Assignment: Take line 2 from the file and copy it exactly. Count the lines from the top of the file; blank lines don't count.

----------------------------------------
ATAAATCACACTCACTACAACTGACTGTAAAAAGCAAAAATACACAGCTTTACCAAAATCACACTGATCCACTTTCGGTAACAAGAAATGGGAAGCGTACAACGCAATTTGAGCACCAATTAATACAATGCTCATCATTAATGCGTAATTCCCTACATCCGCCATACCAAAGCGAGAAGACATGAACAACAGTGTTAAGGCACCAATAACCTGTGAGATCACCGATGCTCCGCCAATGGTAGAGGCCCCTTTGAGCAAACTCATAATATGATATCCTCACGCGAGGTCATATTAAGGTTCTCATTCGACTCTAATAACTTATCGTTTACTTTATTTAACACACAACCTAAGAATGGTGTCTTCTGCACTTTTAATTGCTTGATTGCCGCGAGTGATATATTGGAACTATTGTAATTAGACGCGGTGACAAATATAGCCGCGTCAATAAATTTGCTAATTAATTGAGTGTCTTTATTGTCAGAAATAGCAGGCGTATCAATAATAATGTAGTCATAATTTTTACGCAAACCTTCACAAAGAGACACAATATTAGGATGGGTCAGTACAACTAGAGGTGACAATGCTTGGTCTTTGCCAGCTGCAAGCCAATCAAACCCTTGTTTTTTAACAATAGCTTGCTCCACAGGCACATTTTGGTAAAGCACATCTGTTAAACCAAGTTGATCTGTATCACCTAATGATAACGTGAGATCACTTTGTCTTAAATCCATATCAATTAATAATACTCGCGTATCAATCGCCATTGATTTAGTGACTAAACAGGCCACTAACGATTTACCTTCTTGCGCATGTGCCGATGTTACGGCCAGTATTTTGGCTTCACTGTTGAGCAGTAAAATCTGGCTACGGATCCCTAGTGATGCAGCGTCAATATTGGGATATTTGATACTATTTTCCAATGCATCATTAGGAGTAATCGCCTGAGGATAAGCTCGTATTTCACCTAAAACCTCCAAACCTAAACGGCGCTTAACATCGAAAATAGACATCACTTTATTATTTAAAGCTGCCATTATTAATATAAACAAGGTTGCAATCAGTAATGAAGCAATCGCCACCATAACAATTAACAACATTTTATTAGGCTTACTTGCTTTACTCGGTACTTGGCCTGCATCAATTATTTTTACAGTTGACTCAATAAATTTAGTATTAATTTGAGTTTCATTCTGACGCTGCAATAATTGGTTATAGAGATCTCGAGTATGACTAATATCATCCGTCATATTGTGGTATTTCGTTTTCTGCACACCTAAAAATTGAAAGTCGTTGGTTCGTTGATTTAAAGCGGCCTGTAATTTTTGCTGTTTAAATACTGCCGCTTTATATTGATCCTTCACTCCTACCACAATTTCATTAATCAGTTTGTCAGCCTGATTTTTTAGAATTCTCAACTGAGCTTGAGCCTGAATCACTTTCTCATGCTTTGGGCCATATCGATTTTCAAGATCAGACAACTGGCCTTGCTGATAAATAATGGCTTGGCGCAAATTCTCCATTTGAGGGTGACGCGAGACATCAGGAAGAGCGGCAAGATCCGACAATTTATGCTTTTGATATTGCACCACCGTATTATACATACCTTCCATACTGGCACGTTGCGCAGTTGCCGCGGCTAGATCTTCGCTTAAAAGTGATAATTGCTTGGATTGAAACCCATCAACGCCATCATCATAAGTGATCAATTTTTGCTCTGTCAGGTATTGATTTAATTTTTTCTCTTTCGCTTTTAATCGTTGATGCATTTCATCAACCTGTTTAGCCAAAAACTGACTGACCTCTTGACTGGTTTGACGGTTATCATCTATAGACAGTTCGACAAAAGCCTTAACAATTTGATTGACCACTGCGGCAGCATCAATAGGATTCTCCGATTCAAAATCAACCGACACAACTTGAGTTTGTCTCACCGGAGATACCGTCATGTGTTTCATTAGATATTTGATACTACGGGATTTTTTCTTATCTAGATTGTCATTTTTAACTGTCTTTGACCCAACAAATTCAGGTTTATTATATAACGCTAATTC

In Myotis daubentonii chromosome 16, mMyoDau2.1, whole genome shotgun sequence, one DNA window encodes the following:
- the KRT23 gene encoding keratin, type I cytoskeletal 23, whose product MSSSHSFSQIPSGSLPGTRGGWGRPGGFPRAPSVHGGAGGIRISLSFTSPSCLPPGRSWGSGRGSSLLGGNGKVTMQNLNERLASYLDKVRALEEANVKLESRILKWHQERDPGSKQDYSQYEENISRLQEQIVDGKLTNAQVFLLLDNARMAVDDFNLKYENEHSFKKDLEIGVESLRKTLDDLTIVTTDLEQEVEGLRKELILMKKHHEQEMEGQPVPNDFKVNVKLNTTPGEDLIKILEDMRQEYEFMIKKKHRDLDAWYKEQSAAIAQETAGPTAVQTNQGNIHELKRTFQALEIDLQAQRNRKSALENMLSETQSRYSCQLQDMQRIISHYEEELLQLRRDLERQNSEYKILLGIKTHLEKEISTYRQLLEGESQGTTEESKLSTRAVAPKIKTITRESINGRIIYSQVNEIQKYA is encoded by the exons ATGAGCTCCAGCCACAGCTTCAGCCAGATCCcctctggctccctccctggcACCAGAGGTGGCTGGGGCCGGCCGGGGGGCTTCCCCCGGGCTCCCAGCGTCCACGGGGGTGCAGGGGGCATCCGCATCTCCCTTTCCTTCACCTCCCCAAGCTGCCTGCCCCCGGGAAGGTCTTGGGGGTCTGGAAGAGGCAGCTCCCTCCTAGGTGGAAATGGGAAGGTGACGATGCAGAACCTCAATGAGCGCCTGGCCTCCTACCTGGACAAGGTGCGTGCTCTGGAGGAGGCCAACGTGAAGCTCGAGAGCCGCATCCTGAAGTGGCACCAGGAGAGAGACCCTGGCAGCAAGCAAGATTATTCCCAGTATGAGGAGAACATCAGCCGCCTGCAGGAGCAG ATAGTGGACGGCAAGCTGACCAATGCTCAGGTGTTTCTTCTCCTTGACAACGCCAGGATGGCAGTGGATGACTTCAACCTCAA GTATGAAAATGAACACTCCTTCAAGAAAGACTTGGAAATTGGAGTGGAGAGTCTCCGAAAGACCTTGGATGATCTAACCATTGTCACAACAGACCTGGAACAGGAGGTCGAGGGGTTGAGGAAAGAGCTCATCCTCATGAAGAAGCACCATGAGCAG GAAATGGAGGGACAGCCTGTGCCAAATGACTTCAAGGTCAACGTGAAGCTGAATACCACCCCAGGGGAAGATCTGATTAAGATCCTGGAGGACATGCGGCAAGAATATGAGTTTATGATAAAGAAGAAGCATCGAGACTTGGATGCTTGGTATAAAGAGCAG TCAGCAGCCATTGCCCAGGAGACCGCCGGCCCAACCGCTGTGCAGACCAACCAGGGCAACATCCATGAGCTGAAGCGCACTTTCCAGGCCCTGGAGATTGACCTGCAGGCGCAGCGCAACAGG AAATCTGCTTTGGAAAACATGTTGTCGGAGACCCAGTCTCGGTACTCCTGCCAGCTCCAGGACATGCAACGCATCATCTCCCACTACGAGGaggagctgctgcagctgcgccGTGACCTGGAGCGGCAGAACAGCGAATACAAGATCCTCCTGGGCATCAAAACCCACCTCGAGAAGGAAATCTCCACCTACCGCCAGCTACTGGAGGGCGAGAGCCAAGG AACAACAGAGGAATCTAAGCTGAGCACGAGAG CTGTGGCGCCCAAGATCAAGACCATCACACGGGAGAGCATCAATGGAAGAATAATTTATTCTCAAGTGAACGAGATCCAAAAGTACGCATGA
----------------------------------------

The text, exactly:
In Myotis daubentonii chromosome 16, mMyoDau2.1, whole genome shotgun sequence, one DNA window encodes the following: